Say you want to see Utsunomiya, or like me, you live in Utsunomiya and you like to visit places that don’t cost much. Perhaps, in addition, like me, you may like the sense of space and freedom attainable from visiting high places with lots of windows. Well, Utsunomiya’s relatively new architectural wonder, Ken-cho (the Prefectural Office Building) is worth a visit, especially on a clear day. While the elevator ride is not as much fun as at nearby Utsunomiya Tower, the view from the top is comparable and the facilities much better. Utsunomiya Tower has seen its day.
Ken-cho is one of the tallest buildings in the city, at 15 floors. It houses many different offices, as well as a dentist, a store, a cafeteria, a gallery and a restaurant. Its spacious elevators and thoughtfully-designed washrooms showcase barrier-free design. In fact, both wheelchairs and strollers are available to loan from the reception desk, even on weekends. Parking is free for two hours, and a bus stops right at the main doors (Number 34). Many other buses stop at Ken-cho Mae, a bus stop five-minute walk south of the building.
Upon entrance through the main doors, to your immediate left step across a huge satellite image of the prefecture on the floor to find an exhibit of posters showing prefecture attractions and festivals. Pass Tochigi's mascot character in the main lobby on your way to the reception desk where you will need to have your parking ticket validated if you came by car. Next, find the elevators and ride to the top floor.
Once you are at the top, if you are hungry, you can dine at the small window-encased Japanese restaurant, Jyugoya, for as little as Y1,000. Lunch is 11 to 4, coffee time 2:30 to 4:30, and dinner is 5 to 9. This restaurant arguably the best view in the city. In the adjoining south lobby, check out the art and tourism exhibits. On the wall, two TV monitors detail the ecological design of the building such as the solar panels on the roof. Japanese-literate visitors may be all the more impressed by the information displayed on these monitors. I have also heard bee hives are kept on the roof, although not accessible to the public. Looking down from the south bank of windows, Futa-ara-san Shrine appears below like an treed island in a sea of buildings. Mt. Fuji on the clearest days is faintly visible to the southwest. To the northwest, you may be able to see the mountains, including the prefecture's tallest, Nantai-san.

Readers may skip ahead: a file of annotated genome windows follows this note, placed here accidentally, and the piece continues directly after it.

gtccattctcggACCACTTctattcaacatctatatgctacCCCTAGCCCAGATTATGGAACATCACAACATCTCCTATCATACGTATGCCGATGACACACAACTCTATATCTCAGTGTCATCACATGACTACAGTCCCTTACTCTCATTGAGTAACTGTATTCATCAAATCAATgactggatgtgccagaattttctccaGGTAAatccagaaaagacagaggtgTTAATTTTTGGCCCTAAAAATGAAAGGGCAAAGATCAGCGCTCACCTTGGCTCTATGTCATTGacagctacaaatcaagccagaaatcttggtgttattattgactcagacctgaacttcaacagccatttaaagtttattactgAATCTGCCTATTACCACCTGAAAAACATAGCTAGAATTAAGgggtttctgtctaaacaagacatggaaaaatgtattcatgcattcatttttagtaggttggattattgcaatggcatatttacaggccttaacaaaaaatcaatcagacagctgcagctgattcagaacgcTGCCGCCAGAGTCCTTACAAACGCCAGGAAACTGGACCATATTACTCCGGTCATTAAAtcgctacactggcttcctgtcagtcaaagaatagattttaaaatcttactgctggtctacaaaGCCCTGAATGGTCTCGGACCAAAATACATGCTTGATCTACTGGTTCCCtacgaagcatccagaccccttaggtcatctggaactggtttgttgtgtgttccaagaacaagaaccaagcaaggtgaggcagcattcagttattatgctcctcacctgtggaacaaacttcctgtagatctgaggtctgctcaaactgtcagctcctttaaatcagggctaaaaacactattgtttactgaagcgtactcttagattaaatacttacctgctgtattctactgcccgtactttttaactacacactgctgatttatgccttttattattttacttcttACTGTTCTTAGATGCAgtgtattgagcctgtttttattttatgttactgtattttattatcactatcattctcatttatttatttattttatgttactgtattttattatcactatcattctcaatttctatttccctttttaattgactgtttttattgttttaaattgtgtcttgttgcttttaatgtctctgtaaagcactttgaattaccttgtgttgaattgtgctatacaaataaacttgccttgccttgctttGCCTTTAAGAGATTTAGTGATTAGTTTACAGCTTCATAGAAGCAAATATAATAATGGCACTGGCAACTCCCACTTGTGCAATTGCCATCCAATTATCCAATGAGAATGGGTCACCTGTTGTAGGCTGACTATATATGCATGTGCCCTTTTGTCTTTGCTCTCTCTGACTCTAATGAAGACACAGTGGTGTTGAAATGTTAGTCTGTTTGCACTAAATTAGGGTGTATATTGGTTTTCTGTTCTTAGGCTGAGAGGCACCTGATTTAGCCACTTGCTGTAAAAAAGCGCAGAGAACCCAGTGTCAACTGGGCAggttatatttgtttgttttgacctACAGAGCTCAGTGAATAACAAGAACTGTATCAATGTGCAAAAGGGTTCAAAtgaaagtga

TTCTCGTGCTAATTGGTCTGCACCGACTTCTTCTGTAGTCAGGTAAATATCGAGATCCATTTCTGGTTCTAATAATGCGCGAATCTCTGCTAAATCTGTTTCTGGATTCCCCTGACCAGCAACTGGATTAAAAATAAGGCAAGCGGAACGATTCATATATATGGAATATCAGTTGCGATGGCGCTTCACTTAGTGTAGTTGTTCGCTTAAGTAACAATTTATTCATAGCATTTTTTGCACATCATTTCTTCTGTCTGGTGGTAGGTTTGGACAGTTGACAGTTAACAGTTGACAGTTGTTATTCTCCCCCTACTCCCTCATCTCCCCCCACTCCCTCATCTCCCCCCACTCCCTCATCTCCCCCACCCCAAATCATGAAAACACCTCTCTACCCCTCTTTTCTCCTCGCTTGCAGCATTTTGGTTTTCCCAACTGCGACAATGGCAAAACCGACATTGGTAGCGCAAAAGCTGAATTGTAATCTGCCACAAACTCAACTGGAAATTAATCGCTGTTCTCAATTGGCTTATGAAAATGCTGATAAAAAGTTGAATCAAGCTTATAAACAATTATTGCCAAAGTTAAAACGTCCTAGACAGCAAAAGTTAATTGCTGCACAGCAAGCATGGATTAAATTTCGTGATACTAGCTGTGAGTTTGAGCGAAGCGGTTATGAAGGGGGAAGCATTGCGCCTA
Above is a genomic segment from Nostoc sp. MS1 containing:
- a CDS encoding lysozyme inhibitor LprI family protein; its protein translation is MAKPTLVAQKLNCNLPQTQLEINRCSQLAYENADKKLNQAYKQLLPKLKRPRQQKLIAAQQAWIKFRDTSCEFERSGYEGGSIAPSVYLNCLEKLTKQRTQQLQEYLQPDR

Once you get your fill of the south and west view, walk to the north side of the building for yet another wall of windows running the breadth of the building. In the northwest corner, don’t miss the exhibit of Tochigi handicrafts. Down the hall halfway along the west side is a satellite map viewing room; alas, directions are all in Japanese so its value was lost on me.
The highlight of the 15th floor of Ken-cho for my son is the northeast corner, the children’s matted shoe-less romping area. Parents can relax at a table with some chairs and buy drinks from the adjacent vending machine room. Actually, benches are placed throughout this floor. Sliding doors next to the vending machine room lead to a private nursing and diaper changing area. What more do parents with toddlers and babies need? It’s a perfect, relaxing destination.
I recently found out that the original prefecture office, the beautiful old building to the right of the new one, Showakan, is always open for the public to explore, and is as beautiful on the inside as it is on the outside, especially the ornate VIP room. I'm going to check that out next!